could be brought in. All this gave the general 
the greatest anxiety, yet it must be carefully 
concealed from his brave little army, which, all 
told, numbered only 800 men. 

The people who remained in Frederica were 
assured that, if the worst came, they had a safe 
retreat through Alligators Creek and the canal 
cut through Generals Island, whence they could 
go to Savannah. The soldiers were encour- 
aged to patient endurance by seeing their gen- 
eral undergoing every privation to which they 
were exposed. Changing their tactics, the 
Spaniards now proceeded up the river with 
their galleys, but were again prevented from 
landing by the Indians concealed among the 
tall grass and shrubs. Going on toward the 
town, the galleys were received with so deter- 
mined a fire from the batteries that they re- 
treated in haste to the shelter of their ships. 

War with the Spaniards Again 

Thus was defeated the villainous plot of a 
Spanish officer, who had surrendered and been 
taken prisoner but refused to be exchanged, 
pretending that his countrymen looked upon 
him as a traitor. Permission had been given 
him to go to some northern colony, and a boat 
furnished to convey him to Darien; but in a 
few days he returned, saying he could not risk 
being captured. The general was still unsus- 
pecting, but just at this time an English pris- 
oner escaped from the Spanish commodore's 
shijD, declared that he had seen the man, and 
heard him planning to return to Frederica, and 
when the galleys attacked the town, he would 
fire the arsenal, and in the confusion the as- 
sault would be a success. The man 's conduct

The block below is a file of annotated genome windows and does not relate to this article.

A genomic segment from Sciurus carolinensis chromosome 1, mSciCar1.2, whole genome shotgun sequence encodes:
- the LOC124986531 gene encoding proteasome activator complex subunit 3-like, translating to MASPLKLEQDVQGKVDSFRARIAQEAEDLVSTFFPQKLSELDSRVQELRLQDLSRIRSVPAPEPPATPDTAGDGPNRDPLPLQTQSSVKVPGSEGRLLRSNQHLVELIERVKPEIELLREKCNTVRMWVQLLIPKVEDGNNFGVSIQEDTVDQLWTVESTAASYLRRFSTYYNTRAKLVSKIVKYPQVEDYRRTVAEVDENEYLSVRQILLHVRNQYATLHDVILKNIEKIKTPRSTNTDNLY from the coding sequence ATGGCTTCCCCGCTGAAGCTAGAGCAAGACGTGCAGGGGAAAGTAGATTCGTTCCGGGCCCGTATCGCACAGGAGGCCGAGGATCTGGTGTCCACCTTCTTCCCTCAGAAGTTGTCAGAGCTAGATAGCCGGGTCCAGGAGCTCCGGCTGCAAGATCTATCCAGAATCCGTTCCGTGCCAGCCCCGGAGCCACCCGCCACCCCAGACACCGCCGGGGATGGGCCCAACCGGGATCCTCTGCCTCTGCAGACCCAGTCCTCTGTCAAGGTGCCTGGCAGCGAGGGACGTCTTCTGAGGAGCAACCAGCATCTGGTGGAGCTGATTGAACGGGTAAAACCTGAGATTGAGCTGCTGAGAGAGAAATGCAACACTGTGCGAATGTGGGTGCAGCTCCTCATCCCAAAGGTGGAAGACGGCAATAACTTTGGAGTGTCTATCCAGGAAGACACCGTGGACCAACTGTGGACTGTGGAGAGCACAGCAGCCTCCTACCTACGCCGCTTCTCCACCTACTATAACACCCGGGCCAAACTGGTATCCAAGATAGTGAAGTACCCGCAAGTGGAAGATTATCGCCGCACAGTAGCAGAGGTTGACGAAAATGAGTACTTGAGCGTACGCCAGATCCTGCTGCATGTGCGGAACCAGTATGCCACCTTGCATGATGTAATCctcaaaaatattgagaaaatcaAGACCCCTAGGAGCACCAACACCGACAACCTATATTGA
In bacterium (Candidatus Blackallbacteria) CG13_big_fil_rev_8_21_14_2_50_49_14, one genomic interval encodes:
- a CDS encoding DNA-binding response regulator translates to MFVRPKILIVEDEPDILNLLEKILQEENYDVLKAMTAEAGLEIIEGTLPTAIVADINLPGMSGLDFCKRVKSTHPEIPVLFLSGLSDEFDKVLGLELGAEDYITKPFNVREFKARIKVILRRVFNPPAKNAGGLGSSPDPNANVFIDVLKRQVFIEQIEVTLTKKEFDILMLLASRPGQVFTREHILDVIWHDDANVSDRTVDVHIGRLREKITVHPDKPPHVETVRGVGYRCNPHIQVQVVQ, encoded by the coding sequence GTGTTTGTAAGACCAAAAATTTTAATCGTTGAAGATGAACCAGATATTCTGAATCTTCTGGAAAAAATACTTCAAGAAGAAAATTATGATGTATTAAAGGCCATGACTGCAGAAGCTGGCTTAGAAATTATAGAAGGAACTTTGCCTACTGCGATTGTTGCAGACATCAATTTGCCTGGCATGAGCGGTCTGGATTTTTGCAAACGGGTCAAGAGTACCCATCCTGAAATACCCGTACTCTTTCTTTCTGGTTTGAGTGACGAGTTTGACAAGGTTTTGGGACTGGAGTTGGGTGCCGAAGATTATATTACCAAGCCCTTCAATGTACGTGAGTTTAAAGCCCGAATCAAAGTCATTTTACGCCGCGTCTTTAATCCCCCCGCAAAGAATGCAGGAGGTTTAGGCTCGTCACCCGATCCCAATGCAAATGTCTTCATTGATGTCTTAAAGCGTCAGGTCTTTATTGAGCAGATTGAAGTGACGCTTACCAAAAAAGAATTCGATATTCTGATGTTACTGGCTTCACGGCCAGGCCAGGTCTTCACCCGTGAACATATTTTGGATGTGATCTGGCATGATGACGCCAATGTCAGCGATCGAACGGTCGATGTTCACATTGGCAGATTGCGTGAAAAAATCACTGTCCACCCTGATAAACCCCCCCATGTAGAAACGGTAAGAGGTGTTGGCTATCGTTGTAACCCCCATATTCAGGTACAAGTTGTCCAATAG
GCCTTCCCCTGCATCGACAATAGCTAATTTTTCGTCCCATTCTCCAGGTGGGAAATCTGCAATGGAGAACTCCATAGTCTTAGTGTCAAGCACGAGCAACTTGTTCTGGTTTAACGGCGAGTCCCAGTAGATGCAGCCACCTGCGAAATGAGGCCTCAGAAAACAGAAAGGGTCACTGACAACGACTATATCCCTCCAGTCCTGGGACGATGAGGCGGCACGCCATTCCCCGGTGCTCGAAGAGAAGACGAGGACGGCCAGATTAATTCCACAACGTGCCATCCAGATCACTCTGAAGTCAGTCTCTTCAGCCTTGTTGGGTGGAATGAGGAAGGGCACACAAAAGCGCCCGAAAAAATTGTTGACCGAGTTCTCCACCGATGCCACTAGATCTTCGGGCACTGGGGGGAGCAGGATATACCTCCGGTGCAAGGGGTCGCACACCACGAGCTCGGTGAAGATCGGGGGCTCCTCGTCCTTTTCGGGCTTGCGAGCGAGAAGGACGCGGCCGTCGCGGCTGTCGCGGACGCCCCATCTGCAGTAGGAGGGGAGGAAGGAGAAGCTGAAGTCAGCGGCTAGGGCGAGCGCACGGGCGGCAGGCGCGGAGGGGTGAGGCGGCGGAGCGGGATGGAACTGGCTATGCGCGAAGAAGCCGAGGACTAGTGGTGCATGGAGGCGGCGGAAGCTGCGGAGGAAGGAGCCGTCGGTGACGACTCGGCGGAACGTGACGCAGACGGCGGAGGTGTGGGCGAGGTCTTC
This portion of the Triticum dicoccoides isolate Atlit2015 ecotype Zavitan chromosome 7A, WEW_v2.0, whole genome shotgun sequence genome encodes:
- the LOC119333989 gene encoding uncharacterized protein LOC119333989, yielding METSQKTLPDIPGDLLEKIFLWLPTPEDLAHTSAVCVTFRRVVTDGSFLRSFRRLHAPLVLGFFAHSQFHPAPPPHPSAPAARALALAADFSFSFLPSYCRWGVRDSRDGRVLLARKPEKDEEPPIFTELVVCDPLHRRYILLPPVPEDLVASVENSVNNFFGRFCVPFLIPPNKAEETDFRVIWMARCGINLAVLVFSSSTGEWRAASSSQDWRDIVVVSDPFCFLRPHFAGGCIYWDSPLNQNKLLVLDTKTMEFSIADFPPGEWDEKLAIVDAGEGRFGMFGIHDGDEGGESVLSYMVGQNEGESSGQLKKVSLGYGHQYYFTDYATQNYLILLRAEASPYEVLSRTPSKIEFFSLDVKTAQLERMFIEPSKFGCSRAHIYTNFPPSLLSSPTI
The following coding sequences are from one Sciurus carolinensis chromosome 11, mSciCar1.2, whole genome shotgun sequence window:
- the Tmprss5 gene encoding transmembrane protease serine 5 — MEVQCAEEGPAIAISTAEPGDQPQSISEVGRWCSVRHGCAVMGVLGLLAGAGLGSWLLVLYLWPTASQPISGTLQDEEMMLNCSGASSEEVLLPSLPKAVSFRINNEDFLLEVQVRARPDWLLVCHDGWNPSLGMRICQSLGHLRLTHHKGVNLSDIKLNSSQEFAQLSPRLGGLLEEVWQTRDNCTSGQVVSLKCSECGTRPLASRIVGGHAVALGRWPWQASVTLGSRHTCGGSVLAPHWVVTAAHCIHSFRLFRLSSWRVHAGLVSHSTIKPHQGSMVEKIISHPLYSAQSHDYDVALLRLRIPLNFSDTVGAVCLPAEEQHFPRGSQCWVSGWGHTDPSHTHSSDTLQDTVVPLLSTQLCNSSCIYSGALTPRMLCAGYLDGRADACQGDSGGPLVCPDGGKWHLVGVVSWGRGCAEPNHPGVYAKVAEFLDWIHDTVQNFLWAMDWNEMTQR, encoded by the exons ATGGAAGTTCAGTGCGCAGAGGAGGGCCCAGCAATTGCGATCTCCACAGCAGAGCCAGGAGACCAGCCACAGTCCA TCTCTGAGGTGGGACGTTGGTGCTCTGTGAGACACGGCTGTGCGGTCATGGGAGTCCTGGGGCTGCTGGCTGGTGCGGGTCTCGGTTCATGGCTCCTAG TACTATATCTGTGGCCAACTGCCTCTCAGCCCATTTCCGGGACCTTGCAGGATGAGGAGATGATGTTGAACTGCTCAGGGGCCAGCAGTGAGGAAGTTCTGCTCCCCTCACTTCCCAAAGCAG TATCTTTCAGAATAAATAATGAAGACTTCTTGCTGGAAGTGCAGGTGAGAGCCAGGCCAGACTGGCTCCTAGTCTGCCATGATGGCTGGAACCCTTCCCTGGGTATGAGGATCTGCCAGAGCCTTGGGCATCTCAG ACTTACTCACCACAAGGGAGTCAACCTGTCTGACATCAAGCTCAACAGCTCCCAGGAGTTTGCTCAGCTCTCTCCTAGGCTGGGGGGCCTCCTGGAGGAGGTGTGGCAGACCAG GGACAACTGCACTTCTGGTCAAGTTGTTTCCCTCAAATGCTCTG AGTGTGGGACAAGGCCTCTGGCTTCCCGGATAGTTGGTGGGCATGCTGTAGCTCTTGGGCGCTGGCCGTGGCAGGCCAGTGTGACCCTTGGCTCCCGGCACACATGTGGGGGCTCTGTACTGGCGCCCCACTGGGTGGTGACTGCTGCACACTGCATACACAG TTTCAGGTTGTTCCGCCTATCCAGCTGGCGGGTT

since his return had been suspicious, and he 
was now closely confined; so his plot was a 

Several more escaped prisoners came in, 
and all agreed in the report that the Spaniards, 
not expecting such desperate resistance, were 
much dispirited. There were numbers of 
wounded and sick in distressing conditions. 
There was much dissension, and the Cuban 
forces had separated from those of Florida. 
Oglethorpe meditated a surprise, had marched 
to within a mile of the Spaniards, and was 
about to make the attack when a Frenchman, 

James Oglethorpe 

who without his knowledge had come down 
with the volunteers, being a spy, fired his gun 
and deserted, and was not overtaken. 

Knowing that the spy would expose his 
weakness, Oglethorpe determined by a little 
stratagem to make him appear a double spy 
and thus frustrate his schemes. He therefore 
hired a prisoner to carry a letter to the deserter. 
^ ^ The letter was in French, ' ' said Oglethorpe, 
when relating the affair, ' ^ as if from a friend, 
telling him that he had received the money, and 
would strive to make the Spaniards believe the 
English were very weak ; that he should under- 
take to pilot their boats and galleys, and then 
bring them into the woods where the hidden 
batteries were. That if he could bring about